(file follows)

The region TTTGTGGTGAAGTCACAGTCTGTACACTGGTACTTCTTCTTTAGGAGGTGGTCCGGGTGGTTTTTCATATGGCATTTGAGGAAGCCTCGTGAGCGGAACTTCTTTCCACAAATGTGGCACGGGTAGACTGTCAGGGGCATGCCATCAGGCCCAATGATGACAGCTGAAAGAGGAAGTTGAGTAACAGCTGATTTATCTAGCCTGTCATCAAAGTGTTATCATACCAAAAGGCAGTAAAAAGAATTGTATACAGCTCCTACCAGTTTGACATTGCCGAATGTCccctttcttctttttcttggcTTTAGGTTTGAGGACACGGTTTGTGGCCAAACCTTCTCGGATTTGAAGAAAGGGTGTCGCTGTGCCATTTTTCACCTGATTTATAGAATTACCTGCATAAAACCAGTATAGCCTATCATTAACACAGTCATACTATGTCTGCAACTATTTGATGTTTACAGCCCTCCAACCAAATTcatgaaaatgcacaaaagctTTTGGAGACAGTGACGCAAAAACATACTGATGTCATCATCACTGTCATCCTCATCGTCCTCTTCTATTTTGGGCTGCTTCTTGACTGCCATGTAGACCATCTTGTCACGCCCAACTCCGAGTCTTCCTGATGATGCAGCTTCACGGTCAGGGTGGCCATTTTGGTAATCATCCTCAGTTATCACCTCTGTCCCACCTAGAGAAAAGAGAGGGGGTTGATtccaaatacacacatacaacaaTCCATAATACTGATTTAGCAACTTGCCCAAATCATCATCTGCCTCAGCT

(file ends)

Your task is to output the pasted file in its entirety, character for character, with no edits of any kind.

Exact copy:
The region TTTGTGGTGAAGTCACAGTCTGTACACTGGTACTTCTTCTTTAGGAGGTGGTCCGGGTGGTTTTTCATATGGCATTTGAGGAAGCCTCGTGAGCGGAACTTCTTTCCACAAATGTGGCACGGGTAGACTGTCAGGGGCATGCCATCAGGCCCAATGATGACAGCTGAAAGAGGAAGTTGAGTAACAGCTGATTTATCTAGCCTGTCATCAAAGTGTTATCATACCAAAAGGCAGTAAAAAGAATTGTATACAGCTCCTACCAGTTTGACATTGCCGAATGTCccctttcttctttttcttggcTTTAGGTTTGAGGACACGGTTTGTGGCCAAACCTTCTCGGATTTGAAGAAAGGGTGTCGCTGTGCCATTTTTCACCTGATTTATAGAATTACCTGCATAAAACCAGTATAGCCTATCATTAACACAGTCATACTATGTCTGCAACTATTTGATGTTTACAGCCCTCCAACCAAATTcatgaaaatgcacaaaagctTTTGGAGACAGTGACGCAAAAACATACTGATGTCATCATCACTGTCATCCTCATCGTCCTCTTCTATTTTGGGCTGCTTCTTGACTGCCATGTAGACCATCTTGTCACGCCCAACTCCGAGTCTTCCTGATGATGCAGCTTCACGGTCAGGGTGGCCATTTTGGTAATCATCCTCAGTTATCACCTCTGTCCCACCTAGAGAAAAGAGAGGGGGTTGATtccaaatacacacatacaacaaTCCATAATACTGATTTAGCAACTTGCCCAAATCATCATCTGCCTCAGCT